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Teachers' Free Labor, Out-of-Pocket Expenses Aid School Systems
Voice of Experience

Each week, an educator takes a stand or shares an Aha! moment in the classroom in Education World's Voice of Experience column. This week, educator Kathleen Modenbach reflects on how teachers seem so willing to give tons of extra time and wads of their own money to provide the best possible education for their students.



It was around seven o'clock in the evening. The school dismissal bell had rung hours before. I was leaving an elementary school after taking a class. I ran into a first-year teacher at the school who was just finishing her day's work -- or was that her night's work?

She proudly answered my dumbfounded stare by explaining she was new, and she had just finished getting her classroom fixed up. She had been painting shelves, cleaning desks, and sticking tennis balls on the bottoms of chair legs to keep them from noisily scraping the floor as her young charges moved them.

This tired young teacher didn't mention academics. Her day at school was complete, but I'm sure she had plenty of homework to do at the other end of her commute.

Having taught for more than 20 years, this encounter with an overworked, novice teacher caused me to reflect on all the free labor teachers provide -- all the effort for which they will never be compensated. I'm not talking about grading papers at home or taking on extra-curricular activities. Over the years, I've watched teachers paint their own classrooms, instruct their talented husbands in the art of building classroom shelves, and wire entire schools for technology.

I know of a school librarian who equipped her library with enough computers so each child in a class could work at a computer. No, she didn't spend big bucks, but she did make numerous trips to local thrift stores to buy second-hand computers and other computer equipment that she spent hours refurbishing. She found old printers too. Her son was able to put them into working order for use in the library.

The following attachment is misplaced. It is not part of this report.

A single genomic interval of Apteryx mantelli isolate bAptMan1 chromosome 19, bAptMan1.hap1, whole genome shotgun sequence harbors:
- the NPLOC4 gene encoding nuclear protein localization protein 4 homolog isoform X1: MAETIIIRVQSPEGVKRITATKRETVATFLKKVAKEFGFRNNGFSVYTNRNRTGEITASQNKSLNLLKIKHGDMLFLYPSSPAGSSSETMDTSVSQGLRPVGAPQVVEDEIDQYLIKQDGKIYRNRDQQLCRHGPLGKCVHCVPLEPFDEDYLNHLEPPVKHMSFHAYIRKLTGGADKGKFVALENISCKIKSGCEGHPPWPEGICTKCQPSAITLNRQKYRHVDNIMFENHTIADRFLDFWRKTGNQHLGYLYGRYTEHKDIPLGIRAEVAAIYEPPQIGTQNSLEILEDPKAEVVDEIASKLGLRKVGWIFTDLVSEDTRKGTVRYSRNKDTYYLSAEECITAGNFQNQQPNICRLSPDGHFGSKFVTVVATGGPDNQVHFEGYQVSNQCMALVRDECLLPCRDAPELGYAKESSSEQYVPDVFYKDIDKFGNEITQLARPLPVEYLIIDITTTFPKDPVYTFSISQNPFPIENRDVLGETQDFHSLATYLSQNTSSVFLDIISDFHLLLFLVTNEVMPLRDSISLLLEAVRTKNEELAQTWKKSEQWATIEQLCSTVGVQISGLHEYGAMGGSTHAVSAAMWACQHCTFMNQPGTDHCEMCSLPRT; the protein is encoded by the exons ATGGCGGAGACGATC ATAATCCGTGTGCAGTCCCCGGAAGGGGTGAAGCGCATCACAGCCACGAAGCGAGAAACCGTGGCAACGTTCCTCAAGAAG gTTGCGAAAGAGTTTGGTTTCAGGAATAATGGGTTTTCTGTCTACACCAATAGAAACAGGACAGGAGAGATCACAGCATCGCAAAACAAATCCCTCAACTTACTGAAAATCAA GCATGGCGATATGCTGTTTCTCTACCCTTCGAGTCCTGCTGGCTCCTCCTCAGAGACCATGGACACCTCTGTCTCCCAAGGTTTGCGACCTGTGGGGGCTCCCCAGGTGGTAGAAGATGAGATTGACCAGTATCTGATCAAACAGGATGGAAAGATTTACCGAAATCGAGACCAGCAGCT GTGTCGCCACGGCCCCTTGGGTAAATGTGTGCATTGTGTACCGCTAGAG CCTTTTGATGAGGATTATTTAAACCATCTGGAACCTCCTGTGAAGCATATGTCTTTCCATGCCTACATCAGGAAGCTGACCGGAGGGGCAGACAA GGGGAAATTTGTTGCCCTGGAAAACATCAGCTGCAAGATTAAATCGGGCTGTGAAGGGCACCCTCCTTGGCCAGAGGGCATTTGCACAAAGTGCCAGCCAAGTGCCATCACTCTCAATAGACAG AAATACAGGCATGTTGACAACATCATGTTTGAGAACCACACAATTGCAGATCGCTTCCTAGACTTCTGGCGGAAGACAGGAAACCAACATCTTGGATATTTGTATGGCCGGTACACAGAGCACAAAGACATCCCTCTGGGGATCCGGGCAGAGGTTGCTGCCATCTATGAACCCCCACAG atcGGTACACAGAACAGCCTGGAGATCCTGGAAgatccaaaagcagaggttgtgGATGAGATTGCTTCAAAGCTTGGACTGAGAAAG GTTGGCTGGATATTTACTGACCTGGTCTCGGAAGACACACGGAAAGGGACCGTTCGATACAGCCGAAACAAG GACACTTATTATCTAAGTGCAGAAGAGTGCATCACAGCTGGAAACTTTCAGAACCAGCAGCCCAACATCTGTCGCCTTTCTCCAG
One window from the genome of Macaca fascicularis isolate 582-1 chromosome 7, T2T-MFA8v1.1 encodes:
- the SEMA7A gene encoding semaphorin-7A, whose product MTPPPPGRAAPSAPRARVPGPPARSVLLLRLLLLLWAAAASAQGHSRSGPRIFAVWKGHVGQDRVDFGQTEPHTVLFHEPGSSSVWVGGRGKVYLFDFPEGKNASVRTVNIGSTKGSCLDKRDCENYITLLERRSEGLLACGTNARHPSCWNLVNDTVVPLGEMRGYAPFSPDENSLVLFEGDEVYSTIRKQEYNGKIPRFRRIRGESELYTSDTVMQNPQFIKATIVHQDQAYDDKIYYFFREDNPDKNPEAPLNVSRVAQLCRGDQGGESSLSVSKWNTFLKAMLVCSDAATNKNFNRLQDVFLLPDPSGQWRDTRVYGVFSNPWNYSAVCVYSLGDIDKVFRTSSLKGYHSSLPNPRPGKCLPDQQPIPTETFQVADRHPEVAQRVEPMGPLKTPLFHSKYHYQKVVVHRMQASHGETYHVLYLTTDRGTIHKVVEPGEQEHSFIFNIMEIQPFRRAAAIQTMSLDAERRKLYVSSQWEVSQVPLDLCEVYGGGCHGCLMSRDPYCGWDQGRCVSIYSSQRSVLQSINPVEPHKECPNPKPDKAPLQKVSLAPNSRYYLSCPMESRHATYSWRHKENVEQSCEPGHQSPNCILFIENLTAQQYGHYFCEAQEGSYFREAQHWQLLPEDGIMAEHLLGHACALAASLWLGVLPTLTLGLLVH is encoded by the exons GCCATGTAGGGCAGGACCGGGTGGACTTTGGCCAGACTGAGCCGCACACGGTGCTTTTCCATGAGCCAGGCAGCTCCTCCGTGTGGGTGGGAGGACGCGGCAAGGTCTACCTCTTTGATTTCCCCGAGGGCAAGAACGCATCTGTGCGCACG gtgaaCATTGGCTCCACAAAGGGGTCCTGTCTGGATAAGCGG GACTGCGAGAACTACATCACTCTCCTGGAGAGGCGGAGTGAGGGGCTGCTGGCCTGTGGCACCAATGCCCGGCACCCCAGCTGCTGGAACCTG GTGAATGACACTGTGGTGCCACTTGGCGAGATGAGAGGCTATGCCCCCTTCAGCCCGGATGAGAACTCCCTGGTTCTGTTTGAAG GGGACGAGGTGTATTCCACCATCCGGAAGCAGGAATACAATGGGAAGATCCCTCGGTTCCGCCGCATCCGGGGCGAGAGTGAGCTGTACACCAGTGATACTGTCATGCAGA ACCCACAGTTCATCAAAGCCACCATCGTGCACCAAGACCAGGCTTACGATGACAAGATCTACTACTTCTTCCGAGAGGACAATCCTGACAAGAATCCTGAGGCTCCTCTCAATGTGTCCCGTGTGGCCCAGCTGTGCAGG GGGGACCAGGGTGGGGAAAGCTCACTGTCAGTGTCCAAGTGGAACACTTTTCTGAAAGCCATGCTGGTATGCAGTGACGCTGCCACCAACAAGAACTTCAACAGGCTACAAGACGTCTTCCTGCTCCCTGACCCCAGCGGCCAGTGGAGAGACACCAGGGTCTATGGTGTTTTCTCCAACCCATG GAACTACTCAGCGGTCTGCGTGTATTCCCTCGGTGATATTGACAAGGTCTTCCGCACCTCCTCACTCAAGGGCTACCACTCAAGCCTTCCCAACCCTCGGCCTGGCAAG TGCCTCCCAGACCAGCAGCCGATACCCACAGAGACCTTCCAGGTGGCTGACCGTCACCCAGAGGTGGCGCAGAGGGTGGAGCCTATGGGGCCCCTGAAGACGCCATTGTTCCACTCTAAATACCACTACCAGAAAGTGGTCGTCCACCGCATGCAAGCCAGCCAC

High school teachers are often asked to write proposals for elective classes. Sometimes there is no money to purchase texts for those specialized classes. What do teachers do? After her proposal for an elective history class was approved, a social studies teacher I know used up her year's allotment of copy machine copies to duplicate materials for the class. But the school year was just getting underway. She spent her own money to make copies for the balance of the school year.

Those teachers are not alone. Teachers regularly pay to have tests and other important class materials copied because copy machines are out of order. They spend money on treats and goodies to reward their students. They buy cleaning supplies and such computer supplies as printer cartridges, long after the classroom fund has been drained.

Teachers have been doing this for so long that school systems have grown to depend on their generosity. Like the new teacher who worked for four hours after her students had gone for the day, many teachers feel it's expected of them.

No wonder there is so much teacher burnout. No wonder experienced teachers are retiring in record numbers. They're exhausted!